SUPER. HOT. SUPER. HOT. SUPER. HOT.
The narrow hall is filled with bullets. At one end are three gunmen, identical silhouettes of red in black sunglasses. At the other end is me: unarmed and out in the open. Across the screen flashes a message: ‘TAKE THEM OUT,’ and I begin to move. A pistol winks at me from the carpeted floor, but half a hallway sits between me and it. As chaos erupts all around me and death seems all but certain, I do what years of hard won FPS experience screams at me not to do. I stay out in the open, stand completely still, and think.
SUPERHOT is based around one unique mechanic that is blasted across your screen in a tutorial that lasts all of ten seconds: time only moves when you move. It sounds like a small change but it instantly switches the focus from twitch reflexes to one of strategy and forethought. Charging in guns blazing won’t get you very far and instead you’ll find yourself carefully plotting each step, weaving through an intricate web of bullets whilst taking out enemies with pin-point accuracy. This almost puzzle like gameplay makes SUPERHOT a real standout in the FPS genre and carves out a niche as the thinking man’s shooter.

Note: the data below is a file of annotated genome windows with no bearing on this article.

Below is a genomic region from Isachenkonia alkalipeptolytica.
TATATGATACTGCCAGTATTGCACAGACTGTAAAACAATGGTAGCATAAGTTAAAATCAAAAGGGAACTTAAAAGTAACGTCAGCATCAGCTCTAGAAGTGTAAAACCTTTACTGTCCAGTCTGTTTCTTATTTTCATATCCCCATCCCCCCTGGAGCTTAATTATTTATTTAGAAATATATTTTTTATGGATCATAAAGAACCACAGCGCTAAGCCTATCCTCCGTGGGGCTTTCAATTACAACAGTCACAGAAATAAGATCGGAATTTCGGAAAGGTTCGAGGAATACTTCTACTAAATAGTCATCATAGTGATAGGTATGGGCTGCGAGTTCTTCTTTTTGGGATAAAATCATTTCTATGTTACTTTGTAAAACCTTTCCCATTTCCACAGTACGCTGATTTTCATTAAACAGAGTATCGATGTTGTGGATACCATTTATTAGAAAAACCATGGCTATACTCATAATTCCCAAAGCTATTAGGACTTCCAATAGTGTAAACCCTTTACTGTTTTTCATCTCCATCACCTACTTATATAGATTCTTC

Experiencing SUPERHOT feels like playing the Matrix game we always wanted but never got. Balletic shootouts unfold in crowded office spaces filled with colonnades and faceless clones. Despite the levels being composed of nothing but featureless grey walls, the game has a distinct late 80s/early 90s feel, and handles a lot like shooters from that era such as Unreal Tournament. Unlike these early games however SUPERHOT has a very slick artistic style. It’s a very stripped back look composed of only red and grey, with small touches of black. It’s an aesthetic that was probably in part a result of SUPERHOT’s origins as an entry by a few polish friends from company Blue Brick in the 7 day FPS challenge. Since then the game has had a successful Steam Greenlight campaign and is being developed into a full game.
Until it is released on Steam though you can find the excellent demo available in their website, which is built to be played in browser using unity. You can run through it in about five or ten minutes, and ends on a twist that will leave you wanting more. With Call of Duty and Battlefield leaving the FPS genre feeling stale and uninteresting, hopefully SUPERHOT will join Portal and Antichamber in proving that shooters can be so much more than just a military simulator.